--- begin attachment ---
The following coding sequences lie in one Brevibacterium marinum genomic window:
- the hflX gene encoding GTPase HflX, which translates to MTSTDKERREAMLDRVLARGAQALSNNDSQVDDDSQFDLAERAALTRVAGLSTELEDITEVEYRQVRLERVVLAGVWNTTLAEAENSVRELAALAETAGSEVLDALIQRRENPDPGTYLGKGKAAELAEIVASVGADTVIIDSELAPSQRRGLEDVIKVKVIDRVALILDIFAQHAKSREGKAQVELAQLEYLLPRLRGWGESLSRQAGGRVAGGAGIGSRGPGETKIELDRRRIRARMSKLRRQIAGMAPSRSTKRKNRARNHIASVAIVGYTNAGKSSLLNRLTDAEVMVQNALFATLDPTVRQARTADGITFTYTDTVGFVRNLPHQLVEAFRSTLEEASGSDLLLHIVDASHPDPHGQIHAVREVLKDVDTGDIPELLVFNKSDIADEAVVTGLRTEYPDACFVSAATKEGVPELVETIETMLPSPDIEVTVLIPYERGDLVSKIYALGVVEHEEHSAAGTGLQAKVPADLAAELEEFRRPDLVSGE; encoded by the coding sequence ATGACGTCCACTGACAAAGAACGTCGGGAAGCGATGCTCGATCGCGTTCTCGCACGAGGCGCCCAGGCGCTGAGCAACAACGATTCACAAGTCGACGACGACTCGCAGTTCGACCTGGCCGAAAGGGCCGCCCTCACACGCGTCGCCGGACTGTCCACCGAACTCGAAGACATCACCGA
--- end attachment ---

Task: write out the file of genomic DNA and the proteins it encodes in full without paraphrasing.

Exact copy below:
The following coding sequences lie in one Brevibacterium marinum genomic window:
- the hflX gene encoding GTPase HflX, which translates to MTSTDKERREAMLDRVLARGAQALSNNDSQVDDDSQFDLAERAALTRVAGLSTELEDITEVEYRQVRLERVVLAGVWNTTLAEAENSVRELAALAETAGSEVLDALIQRRENPDPGTYLGKGKAAELAEIVASVGADTVIIDSELAPSQRRGLEDVIKVKVIDRVALILDIFAQHAKSREGKAQVELAQLEYLLPRLRGWGESLSRQAGGRVAGGAGIGSRGPGETKIELDRRRIRARMSKLRRQIAGMAPSRSTKRKNRARNHIASVAIVGYTNAGKSSLLNRLTDAEVMVQNALFATLDPTVRQARTADGITFTYTDTVGFVRNLPHQLVEAFRSTLEEASGSDLLLHIVDASHPDPHGQIHAVREVLKDVDTGDIPELLVFNKSDIADEAVVTGLRTEYPDACFVSAATKEGVPELVETIETMLPSPDIEVTVLIPYERGDLVSKIYALGVVEHEEHSAAGTGLQAKVPADLAAELEEFRRPDLVSGE; encoded by the coding sequence ATGACGTCCACTGACAAAGAACGTCGGGAAGCGATGCTCGATCGCGTTCTCGCACGAGGCGCCCAGGCGCTGAGCAACAACGATTCACAAGTCGACGACGACTCGCAGTTCGACCTGGCCGAAAGGGCCGCCCTCACACGCGTCGCCGGACTGTCCACCGAACTCGAAGACATCACCGA